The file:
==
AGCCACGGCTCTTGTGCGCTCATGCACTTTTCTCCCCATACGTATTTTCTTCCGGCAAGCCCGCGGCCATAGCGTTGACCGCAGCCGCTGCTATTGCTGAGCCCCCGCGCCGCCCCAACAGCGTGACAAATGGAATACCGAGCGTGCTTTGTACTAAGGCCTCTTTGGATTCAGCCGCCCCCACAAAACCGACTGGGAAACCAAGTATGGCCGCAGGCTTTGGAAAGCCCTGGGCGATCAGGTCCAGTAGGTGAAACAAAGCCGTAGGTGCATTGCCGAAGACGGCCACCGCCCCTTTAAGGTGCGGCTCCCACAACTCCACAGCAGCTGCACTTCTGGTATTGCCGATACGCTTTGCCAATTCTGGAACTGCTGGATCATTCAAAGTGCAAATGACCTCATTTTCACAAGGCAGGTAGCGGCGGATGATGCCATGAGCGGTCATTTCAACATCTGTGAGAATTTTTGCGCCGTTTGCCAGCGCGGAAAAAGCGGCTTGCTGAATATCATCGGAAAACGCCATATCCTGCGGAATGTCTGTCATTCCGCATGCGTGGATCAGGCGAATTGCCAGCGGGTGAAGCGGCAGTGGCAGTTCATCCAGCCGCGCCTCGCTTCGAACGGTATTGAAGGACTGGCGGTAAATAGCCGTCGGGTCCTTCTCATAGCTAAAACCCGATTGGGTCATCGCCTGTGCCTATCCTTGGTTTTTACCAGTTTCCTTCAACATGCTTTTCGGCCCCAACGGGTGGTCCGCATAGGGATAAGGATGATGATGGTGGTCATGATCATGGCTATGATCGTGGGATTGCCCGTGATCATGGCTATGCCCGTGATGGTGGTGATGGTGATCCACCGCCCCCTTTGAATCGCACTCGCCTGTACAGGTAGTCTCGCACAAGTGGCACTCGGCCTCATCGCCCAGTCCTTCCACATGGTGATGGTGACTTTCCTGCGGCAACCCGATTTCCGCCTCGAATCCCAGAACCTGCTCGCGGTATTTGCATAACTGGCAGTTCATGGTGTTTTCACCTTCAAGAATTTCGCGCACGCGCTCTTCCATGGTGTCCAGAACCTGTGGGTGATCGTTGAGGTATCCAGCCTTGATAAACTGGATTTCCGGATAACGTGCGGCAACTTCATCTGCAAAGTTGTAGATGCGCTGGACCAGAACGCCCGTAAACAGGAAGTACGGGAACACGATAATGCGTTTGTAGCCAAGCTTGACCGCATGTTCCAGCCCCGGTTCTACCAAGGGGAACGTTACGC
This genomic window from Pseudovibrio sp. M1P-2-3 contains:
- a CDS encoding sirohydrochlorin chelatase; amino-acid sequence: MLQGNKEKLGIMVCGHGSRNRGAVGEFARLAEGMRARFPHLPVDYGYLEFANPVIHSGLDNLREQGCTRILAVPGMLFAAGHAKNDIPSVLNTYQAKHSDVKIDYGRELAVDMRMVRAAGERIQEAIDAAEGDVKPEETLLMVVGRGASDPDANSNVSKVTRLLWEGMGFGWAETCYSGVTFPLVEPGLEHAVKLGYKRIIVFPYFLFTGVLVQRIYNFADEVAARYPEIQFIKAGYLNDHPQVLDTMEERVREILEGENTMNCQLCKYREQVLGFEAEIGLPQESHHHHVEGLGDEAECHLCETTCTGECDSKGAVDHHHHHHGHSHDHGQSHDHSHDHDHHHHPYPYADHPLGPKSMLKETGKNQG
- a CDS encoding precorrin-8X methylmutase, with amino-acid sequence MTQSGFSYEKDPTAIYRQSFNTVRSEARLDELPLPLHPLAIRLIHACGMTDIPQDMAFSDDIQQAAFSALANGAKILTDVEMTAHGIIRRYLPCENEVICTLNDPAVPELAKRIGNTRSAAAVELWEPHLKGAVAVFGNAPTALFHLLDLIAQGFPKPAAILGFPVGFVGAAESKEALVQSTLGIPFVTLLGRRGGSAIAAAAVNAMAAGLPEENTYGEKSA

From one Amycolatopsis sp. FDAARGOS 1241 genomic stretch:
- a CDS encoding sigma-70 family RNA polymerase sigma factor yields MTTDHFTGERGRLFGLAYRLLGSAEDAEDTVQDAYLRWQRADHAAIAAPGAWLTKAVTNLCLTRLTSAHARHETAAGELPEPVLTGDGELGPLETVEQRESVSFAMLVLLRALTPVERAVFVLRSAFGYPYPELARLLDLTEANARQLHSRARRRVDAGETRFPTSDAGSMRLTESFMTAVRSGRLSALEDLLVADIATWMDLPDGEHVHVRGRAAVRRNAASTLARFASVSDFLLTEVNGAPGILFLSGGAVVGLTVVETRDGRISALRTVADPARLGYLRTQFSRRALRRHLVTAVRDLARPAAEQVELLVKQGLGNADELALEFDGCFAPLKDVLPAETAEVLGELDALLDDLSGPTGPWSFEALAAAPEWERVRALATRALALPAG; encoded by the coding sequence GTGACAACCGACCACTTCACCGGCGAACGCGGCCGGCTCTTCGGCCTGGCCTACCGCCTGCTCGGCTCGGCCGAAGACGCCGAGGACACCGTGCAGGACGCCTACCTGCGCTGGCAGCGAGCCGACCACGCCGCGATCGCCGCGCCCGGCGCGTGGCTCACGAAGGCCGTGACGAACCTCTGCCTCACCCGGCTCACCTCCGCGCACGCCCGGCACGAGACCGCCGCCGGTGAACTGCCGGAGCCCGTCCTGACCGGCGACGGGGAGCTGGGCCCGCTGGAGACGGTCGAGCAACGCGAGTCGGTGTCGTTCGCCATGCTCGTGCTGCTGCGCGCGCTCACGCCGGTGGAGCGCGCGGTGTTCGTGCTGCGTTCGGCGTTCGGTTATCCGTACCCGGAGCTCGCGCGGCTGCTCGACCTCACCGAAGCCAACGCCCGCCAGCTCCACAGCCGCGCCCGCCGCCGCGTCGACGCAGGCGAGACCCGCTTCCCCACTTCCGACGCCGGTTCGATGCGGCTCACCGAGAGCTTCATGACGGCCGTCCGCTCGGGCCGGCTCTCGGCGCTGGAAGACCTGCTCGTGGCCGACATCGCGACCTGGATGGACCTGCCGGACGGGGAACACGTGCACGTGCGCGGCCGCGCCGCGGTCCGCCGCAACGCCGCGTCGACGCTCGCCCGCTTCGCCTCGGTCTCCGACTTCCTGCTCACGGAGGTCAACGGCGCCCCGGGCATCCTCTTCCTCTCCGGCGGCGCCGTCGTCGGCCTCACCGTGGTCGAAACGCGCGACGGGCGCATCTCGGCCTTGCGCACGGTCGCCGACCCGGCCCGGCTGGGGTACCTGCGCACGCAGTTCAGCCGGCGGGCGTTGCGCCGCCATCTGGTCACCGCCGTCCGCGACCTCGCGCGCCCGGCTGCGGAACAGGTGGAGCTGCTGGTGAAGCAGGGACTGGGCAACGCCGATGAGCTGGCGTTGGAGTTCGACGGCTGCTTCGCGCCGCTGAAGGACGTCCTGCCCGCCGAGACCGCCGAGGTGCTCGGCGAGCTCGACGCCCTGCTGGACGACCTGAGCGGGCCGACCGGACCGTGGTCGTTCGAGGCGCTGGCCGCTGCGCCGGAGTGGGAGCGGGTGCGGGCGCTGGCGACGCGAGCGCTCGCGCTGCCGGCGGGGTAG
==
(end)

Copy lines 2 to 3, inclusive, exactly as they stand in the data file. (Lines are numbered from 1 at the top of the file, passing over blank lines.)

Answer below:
This genomic window from Pseudovibrio sp. M1P-2-3 contains:
- a CDS encoding sirohydrochlorin chelatase; amino-acid sequence: MLQGNKEKLGIMVCGHGSRNRGAVGEFARLAEGMRARFPHLPVDYGYLEFANPVIHSGLDNLREQGCTRILAVPGMLFAAGHAKNDIPSVLNTYQAKHSDVKIDYGRELAVDMRMVRAAGERIQEAIDAAEGDVKPEETLLMVVGRGASDPDANSNVSKVTRLLWEGMGFGWAETCYSGVTFPLVEPGLEHAVKLGYKRIIVFPYFLFTGVLVQRIYNFADEVAARYPEIQFIKAGYLNDHPQVLDTMEERVREILEGENTMNCQLCKYREQVLGFEAEIGLPQESHHHHVEGLGDEAECHLCETTCTGECDSKGAVDHHHHHHGHSHDHGQSHDHSHDHDHHHHPYPYADHPLGPKSMLKETGKNQG